Removal of oil from sunken tankers
Date of Original Version
A study was conducted on methods of eliminating the oil threat from sunken tankers. The following possibilities were considered: (1) destruction of the tanker and treating the oil on the surface, (2) treating the oil in the tanker, and (3) salvage of the oil. A thorough investigation of present chemical, biological, natural degradation, and mechanical methods of treating oiled to the conclusion that pumping the oil from the tankers was the most economical and effective solution. The final design was limited to ships lying in one hundred to six hundred feet of water. It incorporates a search operation to locate and buoy the tanker, a preliminary survey to determine the position and condition of the ship and methods for penetrating the tanks and pumping the oil from them. Necessary precautions are included to prevent leakage of oil during the operations. The oil would be removed by dynamically positioning a converted tanker and a diver operation boat over the sunken ship. A ten-inch rubber hose would be lowered to the sunken ship and secured to the hull with diver-operated stud guns. Two penetrations would be made in each oil tank to allow water in and oil out. The hull would be penetrated by either a pneumatically operated circular saw or a large reactionless hole punch. Once the holes were made the oil would be pumped to the converted tanker for transportation to a shore based processing plant. Final cleanup would involve capping the open holes and inoculating each tank with oil eating bacteria.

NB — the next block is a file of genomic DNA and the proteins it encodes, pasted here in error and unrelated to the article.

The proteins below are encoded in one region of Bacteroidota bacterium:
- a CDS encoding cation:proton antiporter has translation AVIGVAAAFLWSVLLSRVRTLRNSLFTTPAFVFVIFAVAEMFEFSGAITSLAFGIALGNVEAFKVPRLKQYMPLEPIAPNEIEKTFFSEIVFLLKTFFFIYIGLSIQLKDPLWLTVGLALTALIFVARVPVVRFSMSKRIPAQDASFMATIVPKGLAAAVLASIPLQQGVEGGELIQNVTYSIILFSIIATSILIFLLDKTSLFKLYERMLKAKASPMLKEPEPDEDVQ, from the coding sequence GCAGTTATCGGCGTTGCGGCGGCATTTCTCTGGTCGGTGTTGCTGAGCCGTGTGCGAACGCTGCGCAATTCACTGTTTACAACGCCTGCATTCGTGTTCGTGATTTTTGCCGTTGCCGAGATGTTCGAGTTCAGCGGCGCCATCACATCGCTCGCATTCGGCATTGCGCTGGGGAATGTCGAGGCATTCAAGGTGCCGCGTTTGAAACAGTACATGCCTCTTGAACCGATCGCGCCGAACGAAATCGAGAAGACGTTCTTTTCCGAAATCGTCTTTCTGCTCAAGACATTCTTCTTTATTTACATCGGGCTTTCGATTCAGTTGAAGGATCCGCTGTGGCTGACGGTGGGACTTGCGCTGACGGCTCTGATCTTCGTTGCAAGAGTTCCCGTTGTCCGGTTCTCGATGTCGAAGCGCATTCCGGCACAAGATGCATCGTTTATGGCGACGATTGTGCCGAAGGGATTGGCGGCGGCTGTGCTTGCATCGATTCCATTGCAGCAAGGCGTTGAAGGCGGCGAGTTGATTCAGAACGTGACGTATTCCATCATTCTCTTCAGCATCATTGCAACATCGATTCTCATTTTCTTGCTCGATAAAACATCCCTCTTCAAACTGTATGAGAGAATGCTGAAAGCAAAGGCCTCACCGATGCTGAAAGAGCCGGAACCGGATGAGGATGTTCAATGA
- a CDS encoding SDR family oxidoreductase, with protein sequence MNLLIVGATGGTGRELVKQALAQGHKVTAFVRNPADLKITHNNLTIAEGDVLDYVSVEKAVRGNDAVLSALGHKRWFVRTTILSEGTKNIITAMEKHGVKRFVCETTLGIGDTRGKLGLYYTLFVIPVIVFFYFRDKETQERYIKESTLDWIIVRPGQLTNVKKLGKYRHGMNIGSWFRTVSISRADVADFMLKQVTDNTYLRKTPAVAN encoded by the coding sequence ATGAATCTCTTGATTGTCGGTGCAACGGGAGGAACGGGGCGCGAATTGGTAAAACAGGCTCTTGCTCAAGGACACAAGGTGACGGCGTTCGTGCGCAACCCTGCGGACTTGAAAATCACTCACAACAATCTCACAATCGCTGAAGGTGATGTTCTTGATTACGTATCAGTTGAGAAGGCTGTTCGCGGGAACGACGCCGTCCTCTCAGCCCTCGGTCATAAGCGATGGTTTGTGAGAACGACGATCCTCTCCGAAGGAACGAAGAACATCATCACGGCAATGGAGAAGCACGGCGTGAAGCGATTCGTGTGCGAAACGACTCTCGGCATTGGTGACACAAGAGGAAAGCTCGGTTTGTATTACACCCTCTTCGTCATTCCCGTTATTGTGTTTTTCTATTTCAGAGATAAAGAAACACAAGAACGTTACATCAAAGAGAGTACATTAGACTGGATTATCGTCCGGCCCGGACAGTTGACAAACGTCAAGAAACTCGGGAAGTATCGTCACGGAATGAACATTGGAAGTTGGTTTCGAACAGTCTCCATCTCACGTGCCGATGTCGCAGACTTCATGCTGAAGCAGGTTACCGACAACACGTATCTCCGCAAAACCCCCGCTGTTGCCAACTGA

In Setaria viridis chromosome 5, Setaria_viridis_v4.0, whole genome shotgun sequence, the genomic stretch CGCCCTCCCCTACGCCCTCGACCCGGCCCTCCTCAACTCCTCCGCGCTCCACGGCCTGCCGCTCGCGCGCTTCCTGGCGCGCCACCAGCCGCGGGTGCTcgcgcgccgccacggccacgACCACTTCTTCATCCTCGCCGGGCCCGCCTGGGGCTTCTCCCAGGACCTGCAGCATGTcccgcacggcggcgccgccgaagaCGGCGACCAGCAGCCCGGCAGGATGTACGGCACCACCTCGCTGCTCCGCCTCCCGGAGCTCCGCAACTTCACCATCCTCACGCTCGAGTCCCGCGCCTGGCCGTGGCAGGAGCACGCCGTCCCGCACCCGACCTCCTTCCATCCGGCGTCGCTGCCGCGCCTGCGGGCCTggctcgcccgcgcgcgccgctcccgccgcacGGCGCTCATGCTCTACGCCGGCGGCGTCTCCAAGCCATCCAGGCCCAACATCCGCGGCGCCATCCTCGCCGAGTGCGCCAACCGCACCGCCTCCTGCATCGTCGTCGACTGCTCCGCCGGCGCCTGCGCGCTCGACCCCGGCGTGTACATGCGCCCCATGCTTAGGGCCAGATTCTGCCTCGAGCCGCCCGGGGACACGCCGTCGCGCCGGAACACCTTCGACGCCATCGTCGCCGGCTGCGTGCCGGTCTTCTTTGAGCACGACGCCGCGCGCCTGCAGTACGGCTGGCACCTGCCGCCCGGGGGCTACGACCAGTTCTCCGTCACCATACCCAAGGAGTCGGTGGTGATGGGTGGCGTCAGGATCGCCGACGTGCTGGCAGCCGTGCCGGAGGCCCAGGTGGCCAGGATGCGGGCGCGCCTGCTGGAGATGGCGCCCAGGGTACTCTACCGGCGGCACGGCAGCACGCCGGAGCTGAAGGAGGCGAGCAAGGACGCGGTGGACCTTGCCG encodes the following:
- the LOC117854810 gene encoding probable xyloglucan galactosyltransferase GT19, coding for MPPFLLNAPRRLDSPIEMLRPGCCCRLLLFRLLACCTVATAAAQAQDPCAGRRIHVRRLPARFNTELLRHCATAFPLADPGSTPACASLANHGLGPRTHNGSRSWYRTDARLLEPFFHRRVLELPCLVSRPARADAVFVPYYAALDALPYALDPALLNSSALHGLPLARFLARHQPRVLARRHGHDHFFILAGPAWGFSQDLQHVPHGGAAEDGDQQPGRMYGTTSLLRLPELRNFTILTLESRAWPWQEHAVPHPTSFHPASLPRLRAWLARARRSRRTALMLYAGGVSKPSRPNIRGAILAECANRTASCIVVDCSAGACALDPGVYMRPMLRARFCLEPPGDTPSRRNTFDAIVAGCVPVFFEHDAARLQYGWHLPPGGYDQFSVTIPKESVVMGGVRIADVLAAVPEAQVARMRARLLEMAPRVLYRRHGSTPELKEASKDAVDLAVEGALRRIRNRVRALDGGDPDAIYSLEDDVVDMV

Publication Title, e.g., Journal
2005 International Oil Spill Conference, IOSC 2005
Rose, Vincent C., and Gerald C. Soltz. "Removal of oil from sunken tankers." 2005 International Oil Spill Conference, IOSC 2005 (2005): 6947. https://digitalcommons.uri.edu/che_facpubs/412